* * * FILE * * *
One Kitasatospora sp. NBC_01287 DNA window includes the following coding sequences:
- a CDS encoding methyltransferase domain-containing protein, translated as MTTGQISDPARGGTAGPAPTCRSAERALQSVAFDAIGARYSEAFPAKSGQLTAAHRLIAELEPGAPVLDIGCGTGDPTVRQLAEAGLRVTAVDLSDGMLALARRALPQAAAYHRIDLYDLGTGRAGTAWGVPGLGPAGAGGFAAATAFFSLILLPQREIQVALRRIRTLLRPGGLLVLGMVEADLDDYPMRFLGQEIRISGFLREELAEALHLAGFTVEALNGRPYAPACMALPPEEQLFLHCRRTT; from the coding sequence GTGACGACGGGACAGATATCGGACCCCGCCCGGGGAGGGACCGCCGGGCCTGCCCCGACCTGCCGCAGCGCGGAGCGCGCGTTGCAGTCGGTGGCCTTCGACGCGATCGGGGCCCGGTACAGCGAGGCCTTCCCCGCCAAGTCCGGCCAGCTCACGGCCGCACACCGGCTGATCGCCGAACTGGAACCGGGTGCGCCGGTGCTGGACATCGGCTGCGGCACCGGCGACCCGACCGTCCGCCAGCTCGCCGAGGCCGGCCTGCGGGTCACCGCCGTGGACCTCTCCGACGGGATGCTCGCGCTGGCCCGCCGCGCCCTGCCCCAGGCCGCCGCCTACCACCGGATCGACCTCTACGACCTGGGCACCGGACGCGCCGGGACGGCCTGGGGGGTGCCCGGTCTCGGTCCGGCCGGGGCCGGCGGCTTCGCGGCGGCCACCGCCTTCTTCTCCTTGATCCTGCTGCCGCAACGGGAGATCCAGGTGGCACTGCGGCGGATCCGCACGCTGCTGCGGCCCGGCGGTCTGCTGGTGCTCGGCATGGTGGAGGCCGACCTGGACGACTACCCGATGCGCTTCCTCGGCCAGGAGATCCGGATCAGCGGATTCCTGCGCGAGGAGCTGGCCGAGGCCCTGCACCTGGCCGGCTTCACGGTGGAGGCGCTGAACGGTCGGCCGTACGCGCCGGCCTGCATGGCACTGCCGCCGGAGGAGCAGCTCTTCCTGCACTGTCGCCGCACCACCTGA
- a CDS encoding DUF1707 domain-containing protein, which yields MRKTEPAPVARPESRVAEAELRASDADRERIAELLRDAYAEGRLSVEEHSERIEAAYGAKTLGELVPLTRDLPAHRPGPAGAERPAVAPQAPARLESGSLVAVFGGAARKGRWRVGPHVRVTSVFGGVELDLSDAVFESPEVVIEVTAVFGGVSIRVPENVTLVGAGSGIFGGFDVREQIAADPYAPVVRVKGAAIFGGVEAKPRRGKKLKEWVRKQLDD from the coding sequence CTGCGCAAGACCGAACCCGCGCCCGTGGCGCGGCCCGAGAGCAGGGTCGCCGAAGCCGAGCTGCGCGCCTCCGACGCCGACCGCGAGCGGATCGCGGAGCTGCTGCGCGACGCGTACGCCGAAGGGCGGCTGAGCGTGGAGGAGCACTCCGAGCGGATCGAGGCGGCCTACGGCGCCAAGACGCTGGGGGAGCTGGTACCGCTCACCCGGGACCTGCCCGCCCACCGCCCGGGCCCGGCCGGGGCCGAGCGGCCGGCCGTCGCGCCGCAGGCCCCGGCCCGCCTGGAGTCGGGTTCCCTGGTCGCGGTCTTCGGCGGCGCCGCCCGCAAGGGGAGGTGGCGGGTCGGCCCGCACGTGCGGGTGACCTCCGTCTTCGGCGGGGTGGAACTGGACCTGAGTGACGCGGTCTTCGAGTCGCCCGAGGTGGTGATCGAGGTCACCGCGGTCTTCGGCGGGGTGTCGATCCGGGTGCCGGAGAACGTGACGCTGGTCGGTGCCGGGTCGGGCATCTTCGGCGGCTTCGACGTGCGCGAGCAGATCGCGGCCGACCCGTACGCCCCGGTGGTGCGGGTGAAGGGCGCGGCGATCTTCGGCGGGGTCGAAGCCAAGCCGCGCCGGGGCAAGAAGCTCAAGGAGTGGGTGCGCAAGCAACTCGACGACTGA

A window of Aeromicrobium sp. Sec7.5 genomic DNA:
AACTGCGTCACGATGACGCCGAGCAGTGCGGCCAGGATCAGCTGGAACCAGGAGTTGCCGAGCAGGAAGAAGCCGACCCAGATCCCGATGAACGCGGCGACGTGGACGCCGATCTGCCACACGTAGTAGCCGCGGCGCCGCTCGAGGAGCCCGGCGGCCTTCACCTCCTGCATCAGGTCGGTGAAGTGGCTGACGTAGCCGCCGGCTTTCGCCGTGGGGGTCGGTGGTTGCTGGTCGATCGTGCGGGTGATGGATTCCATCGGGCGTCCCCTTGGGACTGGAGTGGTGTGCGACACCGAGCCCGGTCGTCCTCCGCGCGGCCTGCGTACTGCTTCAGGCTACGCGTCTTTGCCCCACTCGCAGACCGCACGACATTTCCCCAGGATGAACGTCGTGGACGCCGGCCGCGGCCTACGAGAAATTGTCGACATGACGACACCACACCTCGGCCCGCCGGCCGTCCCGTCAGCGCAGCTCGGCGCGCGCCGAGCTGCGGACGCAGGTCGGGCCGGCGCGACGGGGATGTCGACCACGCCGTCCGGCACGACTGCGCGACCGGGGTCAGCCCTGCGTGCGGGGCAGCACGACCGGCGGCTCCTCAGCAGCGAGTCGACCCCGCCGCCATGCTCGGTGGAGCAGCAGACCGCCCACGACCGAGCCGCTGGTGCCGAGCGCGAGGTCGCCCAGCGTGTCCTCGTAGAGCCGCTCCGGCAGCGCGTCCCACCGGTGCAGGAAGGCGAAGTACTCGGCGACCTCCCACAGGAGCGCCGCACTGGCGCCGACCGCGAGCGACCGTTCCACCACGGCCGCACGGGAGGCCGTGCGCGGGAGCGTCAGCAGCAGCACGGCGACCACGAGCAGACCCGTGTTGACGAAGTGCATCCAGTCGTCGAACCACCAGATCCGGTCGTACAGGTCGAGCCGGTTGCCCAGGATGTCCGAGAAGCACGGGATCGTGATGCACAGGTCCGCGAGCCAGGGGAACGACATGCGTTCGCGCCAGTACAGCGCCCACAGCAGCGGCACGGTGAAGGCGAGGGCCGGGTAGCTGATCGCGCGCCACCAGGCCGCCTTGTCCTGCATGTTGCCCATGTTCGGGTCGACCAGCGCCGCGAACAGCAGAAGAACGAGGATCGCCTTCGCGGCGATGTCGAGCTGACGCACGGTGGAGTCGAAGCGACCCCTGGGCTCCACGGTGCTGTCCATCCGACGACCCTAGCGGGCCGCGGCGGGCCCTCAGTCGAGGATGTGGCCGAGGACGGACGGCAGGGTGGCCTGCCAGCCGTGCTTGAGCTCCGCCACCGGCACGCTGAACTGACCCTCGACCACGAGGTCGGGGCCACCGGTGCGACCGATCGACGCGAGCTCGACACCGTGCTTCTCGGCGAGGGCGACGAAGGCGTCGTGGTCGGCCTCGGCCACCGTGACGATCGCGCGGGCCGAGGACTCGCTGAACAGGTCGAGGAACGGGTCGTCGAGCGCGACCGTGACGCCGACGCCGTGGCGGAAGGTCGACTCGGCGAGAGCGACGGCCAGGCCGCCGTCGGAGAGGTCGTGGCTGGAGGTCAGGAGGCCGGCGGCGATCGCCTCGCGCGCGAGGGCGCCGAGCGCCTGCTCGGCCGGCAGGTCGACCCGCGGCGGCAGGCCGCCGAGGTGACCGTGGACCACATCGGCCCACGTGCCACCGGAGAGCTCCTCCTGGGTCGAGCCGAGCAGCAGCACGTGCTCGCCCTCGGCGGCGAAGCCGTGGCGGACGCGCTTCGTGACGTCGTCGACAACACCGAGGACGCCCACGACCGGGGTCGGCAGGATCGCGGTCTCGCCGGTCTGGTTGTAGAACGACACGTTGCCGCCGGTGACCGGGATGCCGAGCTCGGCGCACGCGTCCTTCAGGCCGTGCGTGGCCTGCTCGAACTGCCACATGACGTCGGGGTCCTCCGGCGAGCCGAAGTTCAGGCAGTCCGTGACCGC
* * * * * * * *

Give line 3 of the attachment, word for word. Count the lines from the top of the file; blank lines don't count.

- a CDS encoding DUF1707 domain-containing protein, which yields MRKTEPAPVARPESRVAEAELRASDADRERIAELLRDAYAEGRLSVEEHSERIEAAYGAKTLGELVPLTRDLPAHRPGPAGAERPAVAPQAPARLESGSLVAVFGGAARKGRWRVGPHVRVTSVFGGVELDLSDAVFESPEVVIEVTAVFGGVSIRVPENVTLVGAGSGIFGGFDVREQIAADPYAPVVRVKGAAIFGGVEAKPRRGKKLKEWVRKQLDD from the coding sequence CTGCGCAAGACCGAACCCGCGCCCGTGGCGCGGCCCGAGAGCAGGGTCGCCGAAGCCGAGCTGCGCGCCTCCGACGCCGACCGCGAGCGGATCGCGGAGCTGCTGCGCGACGCGTACGCCGAAGGGCGGCTGAGCGTGGAGGAGCACTCCGAGCGGATCGAGGCGGCCTACGGCGCCAAGACGCTGGGGGAGCTGGTACCGCTCACCCGGGACCTGCCCGCCCACCGCCCGGGCCCGGCCGGGGCCGAGCGGCCGGCCGTCGCGCCGCAGGCCCCGGCCCGCCTGGAGTCGGGTTCCCTGGTCGCGGTCTTCGGCGGCGCCGCCCGCAAGGGGAGGTGGCGGGTCGGCCCGCACGTGCGGGTGACCTCCGTCTTCGGCGGGGTGGAACTGGACCTGAGTGACGCGGTCTTCGAGTCGCCCGAGGTGGTGATCGAGGTCACCGCGGTCTTCGGCGGGGTGTCGATCCGGGTGCCGGAGAACGTGACGCTGGTCGGTGCCGGGTCGGGCATCTTCGGCGGCTTCGACGTGCGCGAGCAGATCGCGGCCGACCCGTACGCCCCGGTGGTGCGGGTGAAGGGCGCGGCGATCTTCGGCGGGGTCGAAGCCAAGCCGCGCCGGGGCAAGAAGCTCAAGGAGTGGGTGCGCAAGCAACTCGACGACTGA